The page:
FG Says 6m Nigerians Are Asthmatic


No fewer than 6 million Nigerians, mostly children, are asthmatic as the disease remains the commonest chronic disorder in childhood, says a Federal Ministry of Health report.

The National Coordinator, Non- Communicable Diseases Control Programme (NCDs), Mrs. Sherifat Abari, told the News Agency of Nigeria (NAN) in Abuja that asthma was also fast becoming increasingly associated with sudden deaths in adults.

Abari disclosed that the report was based on hospital records available to the ministry.

“There are no community-based data on the prevalence of asthma in the country, except the hospital based data; it is from this data that the ministry got its statistics on asthma,’’ she said.

She also stressed the need for a general awareness of the disease, saying that asthma was a chronic disease of the airways, which the public needed to know its symptoms and complications.

The NCD Coordinator said:  “Asthma attacks have episodes like shortness of breath, sneezing, tightness of the chest and cough, with various other degrees of complications.’’

“The Department is raising the awareness of the public concerning asthmatic attacks, so they can know the signs and symptoms of the disease.

“Someone could slum and die without knowing that he or she is asthmatic,’’ she explained.

“This is because by itself, it could go off once the triggers are not there.

“ Triggers like pollution, allergies, cuttings, cooking oil, food stuff depending on individuals, tobacco smoke and anxiety in some people could trigger asthma,’’ she said.

She said the ministry was more concerned with the prevention of asthma than its treatment.

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She advised those with symptoms of the disease to seek medical attention for adequate care.

She said some of the patients did not have enough knowledge of the disease and by the time they became aware, it was usually too late.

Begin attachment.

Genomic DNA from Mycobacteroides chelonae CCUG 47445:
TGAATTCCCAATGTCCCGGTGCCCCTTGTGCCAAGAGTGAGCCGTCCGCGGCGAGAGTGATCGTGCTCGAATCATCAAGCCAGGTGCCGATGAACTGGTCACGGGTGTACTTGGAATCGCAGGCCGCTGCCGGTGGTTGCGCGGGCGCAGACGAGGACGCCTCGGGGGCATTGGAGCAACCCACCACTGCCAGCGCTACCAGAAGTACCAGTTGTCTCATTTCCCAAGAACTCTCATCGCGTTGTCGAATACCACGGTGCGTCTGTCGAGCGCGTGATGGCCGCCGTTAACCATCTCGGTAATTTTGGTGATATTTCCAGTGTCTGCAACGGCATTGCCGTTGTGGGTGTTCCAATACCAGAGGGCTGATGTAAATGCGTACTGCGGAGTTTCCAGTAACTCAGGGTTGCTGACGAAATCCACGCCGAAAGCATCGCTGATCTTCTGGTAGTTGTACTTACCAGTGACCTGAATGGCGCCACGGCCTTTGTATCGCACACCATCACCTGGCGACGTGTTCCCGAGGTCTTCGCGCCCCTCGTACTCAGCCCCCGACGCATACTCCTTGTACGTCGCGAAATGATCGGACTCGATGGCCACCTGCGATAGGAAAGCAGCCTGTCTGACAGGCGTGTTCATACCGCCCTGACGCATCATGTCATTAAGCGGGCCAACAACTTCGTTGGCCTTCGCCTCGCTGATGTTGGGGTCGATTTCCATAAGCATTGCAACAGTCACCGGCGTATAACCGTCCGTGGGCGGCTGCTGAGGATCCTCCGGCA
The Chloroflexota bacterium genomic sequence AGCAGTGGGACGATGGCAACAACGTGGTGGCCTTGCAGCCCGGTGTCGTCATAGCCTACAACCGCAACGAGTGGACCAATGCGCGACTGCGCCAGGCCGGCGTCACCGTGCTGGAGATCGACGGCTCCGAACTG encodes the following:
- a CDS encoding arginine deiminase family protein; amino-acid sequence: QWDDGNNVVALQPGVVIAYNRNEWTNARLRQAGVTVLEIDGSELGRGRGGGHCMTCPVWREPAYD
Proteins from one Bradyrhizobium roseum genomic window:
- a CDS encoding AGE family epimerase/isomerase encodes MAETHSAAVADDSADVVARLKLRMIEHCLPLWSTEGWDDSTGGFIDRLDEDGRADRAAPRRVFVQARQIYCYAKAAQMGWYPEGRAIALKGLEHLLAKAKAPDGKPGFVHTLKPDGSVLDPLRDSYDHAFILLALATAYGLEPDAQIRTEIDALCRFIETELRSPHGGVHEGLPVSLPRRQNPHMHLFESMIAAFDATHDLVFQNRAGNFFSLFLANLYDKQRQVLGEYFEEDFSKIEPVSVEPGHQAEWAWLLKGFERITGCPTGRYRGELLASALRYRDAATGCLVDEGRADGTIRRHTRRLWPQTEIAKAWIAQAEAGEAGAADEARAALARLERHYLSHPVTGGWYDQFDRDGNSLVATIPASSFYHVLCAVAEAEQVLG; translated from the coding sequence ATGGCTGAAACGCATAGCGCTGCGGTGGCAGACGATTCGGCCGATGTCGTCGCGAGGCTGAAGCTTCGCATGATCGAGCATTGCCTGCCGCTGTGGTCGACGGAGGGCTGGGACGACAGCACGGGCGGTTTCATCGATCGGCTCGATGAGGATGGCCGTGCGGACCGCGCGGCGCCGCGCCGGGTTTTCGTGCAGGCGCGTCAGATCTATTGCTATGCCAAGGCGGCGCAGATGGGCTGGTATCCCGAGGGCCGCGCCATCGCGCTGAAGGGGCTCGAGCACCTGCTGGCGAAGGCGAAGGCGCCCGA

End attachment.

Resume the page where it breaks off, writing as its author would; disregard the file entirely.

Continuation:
“The Federal Government is advocating for awareness creation, so that members of the community and health personnel would be able to identify the disease for prompt referral,’’ she said.

Mr. Matthew Madu, an asthma patient, told NAN that medical personnel in the country required adequate training to handle asthmatic patients.

He said some medical workers usually got confused when they are confronted with asthma, especially in children.

“Even in adults, some of them sometimes make wrong diagnosis, this may be due to lack of diagnostic equipment for proper analysis.

“Proper training will enable them know the symptoms and which tests to recommend for the patients with such symptoms,’’ Madu said.

The International Primary Care Airways Group (IPAG), a U.S.-based NGO, in its report, said chronic airways diseases such as asthma, chronic obstructive pulmonary disease (COPD) and allergic rhinitis were a huge source of morbidity and mortality worldwide.

The report also said that unlike most other categories of diseases which were decreasing in prevalence, chronic airways diseases were on the increase.

It also said there was need for more attention and better care of the diseases. (NAN)

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